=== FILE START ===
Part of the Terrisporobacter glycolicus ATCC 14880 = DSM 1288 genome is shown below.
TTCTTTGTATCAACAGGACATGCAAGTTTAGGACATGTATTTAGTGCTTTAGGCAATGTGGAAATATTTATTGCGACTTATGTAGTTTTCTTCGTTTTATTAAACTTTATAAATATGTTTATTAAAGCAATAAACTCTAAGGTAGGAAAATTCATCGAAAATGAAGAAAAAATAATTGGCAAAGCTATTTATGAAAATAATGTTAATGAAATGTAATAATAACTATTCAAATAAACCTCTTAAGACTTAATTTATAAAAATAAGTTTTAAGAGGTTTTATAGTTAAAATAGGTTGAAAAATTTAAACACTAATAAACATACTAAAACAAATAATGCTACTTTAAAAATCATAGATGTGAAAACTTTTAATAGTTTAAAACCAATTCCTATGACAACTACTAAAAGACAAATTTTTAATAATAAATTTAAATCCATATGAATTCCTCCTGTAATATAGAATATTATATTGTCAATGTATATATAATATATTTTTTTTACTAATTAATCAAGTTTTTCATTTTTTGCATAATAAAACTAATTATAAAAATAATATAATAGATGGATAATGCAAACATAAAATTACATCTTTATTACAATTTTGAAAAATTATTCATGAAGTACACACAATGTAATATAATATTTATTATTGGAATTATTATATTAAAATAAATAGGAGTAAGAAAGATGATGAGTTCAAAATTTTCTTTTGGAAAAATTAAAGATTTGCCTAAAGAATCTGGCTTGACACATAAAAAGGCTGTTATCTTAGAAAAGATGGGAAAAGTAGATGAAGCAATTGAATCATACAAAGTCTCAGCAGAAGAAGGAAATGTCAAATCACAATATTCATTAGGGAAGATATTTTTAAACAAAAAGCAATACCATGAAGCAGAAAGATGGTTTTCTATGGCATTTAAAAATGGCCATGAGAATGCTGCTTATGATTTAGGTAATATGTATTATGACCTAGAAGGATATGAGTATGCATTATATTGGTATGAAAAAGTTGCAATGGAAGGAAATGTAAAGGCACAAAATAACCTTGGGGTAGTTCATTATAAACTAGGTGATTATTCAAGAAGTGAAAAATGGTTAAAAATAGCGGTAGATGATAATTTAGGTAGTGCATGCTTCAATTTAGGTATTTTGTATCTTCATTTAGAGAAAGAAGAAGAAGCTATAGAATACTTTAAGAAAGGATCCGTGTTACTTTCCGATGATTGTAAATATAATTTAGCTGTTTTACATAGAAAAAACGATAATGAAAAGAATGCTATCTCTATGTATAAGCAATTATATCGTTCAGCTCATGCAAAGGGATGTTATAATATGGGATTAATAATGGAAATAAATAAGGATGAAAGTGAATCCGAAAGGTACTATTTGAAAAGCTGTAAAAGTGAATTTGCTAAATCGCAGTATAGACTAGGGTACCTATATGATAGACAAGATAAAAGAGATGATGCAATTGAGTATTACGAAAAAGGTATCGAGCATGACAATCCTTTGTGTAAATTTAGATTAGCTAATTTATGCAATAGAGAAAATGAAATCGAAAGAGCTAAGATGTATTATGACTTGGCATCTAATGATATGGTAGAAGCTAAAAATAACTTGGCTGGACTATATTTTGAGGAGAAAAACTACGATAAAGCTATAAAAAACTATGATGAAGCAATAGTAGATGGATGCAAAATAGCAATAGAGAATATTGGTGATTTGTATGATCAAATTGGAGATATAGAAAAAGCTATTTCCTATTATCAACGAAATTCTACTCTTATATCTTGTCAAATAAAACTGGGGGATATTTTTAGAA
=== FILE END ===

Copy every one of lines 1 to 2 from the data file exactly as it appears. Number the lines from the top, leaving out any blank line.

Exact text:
Part of the Terrisporobacter glycolicus ATCC 14880 = DSM 1288 genome is shown below.
TTCTTTGTATCAACAGGACATGCAAGTTTAGGACATGTATTTAGTGCTTTAGGCAATGTGGAAATATTTATTGCGACTTATGTAGTTTTCTTCGTTTTATTAAACTTTATAAATATGTTTATTAAAGCAATAAACTCTAAGGTAGGAAAATTCATCGAAAATGAAGAAAAAATAATTGGCAAAGCTATTTATGAAAATAATGTTAATGAAATGTAATAATAACTATTCAAATAAACCTCTTAAGACTTAATTTATAAAAATAAGTTTTAAGAGGTTTTATAGTTAAAATAGGTTGAAAAATTTAAACACTAATAAACATACTAAAACAAATAATGCTACTTTAAAAATCATAGATGTGAAAACTTTTAATAGTTTAAAACCAATTCCTATGACAACTACTAAAAGACAAATTTTTAATAATAAATTTAAATCCATATGAATTCCTCCTGTAATATAGAATATTATATTGTCAATGTATATATAATATATTTTTTTTACTAATTAATCAAGTTTTTCATTTTTTGCATAATAAAACTAATTATAAAAATAATATAATAGATGGATAATGCAAACATAAAATTACATCTTTATTACAATTTTGAAAAATTATTCATGAAGTACACACAATGTAATATAATATTTATTATTGGAATTATTATATTAAAATAAATAGGAGTAAGAAAGATGATGAGTTCAAAATTTTCTTTTGGAAAAATTAAAGATTTGCCTAAAGAATCTGGCTTGACACATAAAAAGGCTGTTATCTTAGAAAAGATGGGAAAAGTAGATGAAGCAATTGAATCATACAAAGTCTCAGCAGAAGAAGGAAATGTCAAATCACAATATTCATTAGGGAAGATATTTTTAAACAAAAAGCAATACCATGAAGCAGAAAGATGGTTTTCTATGGCATTTAAAAATGGCCATGAGAATGCTGCTTATGATTTAGGTAATATGTATTATGACCTAGAAGGATATGAGTATGCATTATATTGGTATGAAAAAGTTGCAATGGAAGGAAATGTAAAGGCACAAAATAACCTTGGGGTAGTTCATTATAAACTAGGTGATTATTCAAGAAGTGAAAAATGGTTAAAAATAGCGGTAGATGATAATTTAGGTAGTGCATGCTTCAATTTAGGTATTTTGTATCTTCATTTAGAGAAAGAAGAAGAAGCTATAGAATACTTTAAGAAAGGATCCGTGTTACTTTCCGATGATTGTAAATATAATTTAGCTGTTTTACATAGAAAAAACGATAATGAAAAGAATGCTATCTCTATGTATAAGCAATTATATCGTTCAGCTCATGCAAAGGGATGTTATAATATGGGATTAATAATGGAAATAAATAAGGATGAAAGTGAATCCGAAAGGTACTATTTGAAAAGCTGTAAAAGTGAATTTGCTAAATCGCAGTATAGACTAGGGTACCTATATGATAGACAAGATAAAAGAGATGATGCAATTGAGTATTACGAAAAAGGTATCGAGCATGACAATCCTTTGTGTAAATTTAGATTAGCTAATTTATGCAATAGAGAAAATGAAATCGAAAGAGCTAAGATGTATTATGACTTGGCATCTAATGATATGGTAGAAGCTAAAAATAACTTGGCTGGACTATATTTTGAGGAGAAAAACTACGATAAAGCTATAAAAAACTATGATGAAGCAATAGTAGATGGATGCAAAATAGCAATAGAGAATATTGGTGATTTGTATGATCAAATTGGAGATATAGAAAAAGCTATTTCCTATTATCAACGAAATTCTACTCTTATATCTTGTCAAATAAAACTGGGGGATATTTTTAGAA